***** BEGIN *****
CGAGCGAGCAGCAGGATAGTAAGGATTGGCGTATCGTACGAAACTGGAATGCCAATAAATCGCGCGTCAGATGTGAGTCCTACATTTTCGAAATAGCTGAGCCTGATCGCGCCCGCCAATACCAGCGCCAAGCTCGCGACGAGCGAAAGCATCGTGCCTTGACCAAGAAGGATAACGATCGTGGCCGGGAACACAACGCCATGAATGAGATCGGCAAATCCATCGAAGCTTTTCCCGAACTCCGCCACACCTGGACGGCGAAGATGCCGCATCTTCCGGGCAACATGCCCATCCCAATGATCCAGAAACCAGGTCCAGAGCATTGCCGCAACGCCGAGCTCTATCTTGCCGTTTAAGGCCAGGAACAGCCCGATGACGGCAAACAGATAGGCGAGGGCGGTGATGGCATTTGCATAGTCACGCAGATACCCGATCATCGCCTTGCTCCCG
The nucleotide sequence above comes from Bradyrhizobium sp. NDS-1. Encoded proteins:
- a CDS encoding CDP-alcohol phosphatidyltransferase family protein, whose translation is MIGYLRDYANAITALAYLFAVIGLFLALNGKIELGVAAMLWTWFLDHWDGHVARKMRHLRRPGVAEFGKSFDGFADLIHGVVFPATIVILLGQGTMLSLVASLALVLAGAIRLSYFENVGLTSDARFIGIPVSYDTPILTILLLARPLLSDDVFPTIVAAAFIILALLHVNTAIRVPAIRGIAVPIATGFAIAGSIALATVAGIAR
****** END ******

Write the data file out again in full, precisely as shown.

CGAGCGAGCAGCAGGATAGTAAGGATTGGCGTATCGTACGAAACTGGAATGCCAATAAATCGCGCGTCAGATGTGAGTCCTACATTTTCGAAATAGCTGAGCCTGATCGCGCCCGCCAATACCAGCGCCAAGCTCGCGACGAGCGAAAGCATCGTGCCTTGACCAAGAAGGATAACGATCGTGGCCGGGAACACAACGCCATGAATGAGATCGGCAAATCCATCGAAGCTTTTCCCGAACTCCGCCACACCTGGACGGCGAAGATGCCGCATCTTCCGGGCAACATGCCCATCCCAATGATCCAGAAACCAGGTCCAGAGCATTGCCGCAACGCCGAGCTCTATCTTGCCGTTTAAGGCCAGGAACAGCCCGATGACGGCAAACAGATAGGCGAGGGCGGTGATGGCATTTGCATAGTCACGCAGATACCCGATCATCGCCTTGCTCCCG
The nucleotide sequence above comes from Bradyrhizobium sp. NDS-1. Encoded proteins:
- a CDS encoding CDP-alcohol phosphatidyltransferase family protein, whose translation is MIGYLRDYANAITALAYLFAVIGLFLALNGKIELGVAAMLWTWFLDHWDGHVARKMRHLRRPGVAEFGKSFDGFADLIHGVVFPATIVILLGQGTMLSLVASLALVLAGAIRLSYFENVGLTSDARFIGIPVSYDTPILTILLLARPLLSDDVFPTIVAAAFIILALLHVNTAIRVPAIRGIAVPIATGFAIAGSIALATVAGIAR